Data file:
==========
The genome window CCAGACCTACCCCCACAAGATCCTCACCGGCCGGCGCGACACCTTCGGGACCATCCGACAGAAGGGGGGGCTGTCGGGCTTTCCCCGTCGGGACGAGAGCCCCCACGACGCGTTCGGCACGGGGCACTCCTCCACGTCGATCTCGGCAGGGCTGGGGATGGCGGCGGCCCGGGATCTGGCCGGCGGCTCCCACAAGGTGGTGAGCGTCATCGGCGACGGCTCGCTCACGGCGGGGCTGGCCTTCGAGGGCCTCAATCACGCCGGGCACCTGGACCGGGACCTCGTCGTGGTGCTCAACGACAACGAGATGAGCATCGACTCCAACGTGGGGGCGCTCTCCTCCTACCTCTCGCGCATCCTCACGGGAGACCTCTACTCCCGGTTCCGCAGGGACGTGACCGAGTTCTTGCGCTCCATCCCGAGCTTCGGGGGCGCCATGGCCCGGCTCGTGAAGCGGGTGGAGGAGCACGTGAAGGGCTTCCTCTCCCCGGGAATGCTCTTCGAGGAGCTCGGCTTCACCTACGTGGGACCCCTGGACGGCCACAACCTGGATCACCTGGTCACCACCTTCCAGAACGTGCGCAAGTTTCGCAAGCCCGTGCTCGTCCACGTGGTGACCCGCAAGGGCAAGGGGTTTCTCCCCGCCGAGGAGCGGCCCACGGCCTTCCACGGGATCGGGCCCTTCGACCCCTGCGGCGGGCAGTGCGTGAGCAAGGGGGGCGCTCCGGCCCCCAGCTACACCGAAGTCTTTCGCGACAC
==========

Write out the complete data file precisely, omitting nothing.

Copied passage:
The genome window CCAGACCTACCCCCACAAGATCCTCACCGGCCGGCGCGACACCTTCGGGACCATCCGACAGAAGGGGGGGCTGTCGGGCTTTCCCCGTCGGGACGAGAGCCCCCACGACGCGTTCGGCACGGGGCACTCCTCCACGTCGATCTCGGCAGGGCTGGGGATGGCGGCGGCCCGGGATCTGGCCGGCGGCTCCCACAAGGTGGTGAGCGTCATCGGCGACGGCTCGCTCACGGCGGGGCTGGCCTTCGAGGGCCTCAATCACGCCGGGCACCTGGACCGGGACCTCGTCGTGGTGCTCAACGACAACGAGATGAGCATCGACTCCAACGTGGGGGCGCTCTCCTCCTACCTCTCGCGCATCCTCACGGGAGACCTCTACTCCCGGTTCCGCAGGGACGTGACCGAGTTCTTGCGCTCCATCCCGAGCTTCGGGGGCGCCATGGCCCGGCTCGTGAAGCGGGTGGAGGAGCACGTGAAGGGCTTCCTCTCCCCGGGAATGCTCTTCGAGGAGCTCGGCTTCACCTACGTGGGACCCCTGGACGGCCACAACCTGGATCACCTGGTCACCACCTTCCAGAACGTGCGCAAGTTTCGCAAGCCCGTGCTCGTCCACGTGGTGACCCGCAAGGGCAAGGGGTTTCTCCCCGCCGAGGAGCGGCCCACGGCCTTCCACGGGATCGGGCCCTTCGACCCCTGCGGCGGGCAGTGCGTGAGCAAGGGGGGCGCTCCGGCCCCCAGCTACACCGAAGTCTTTCGCGACAC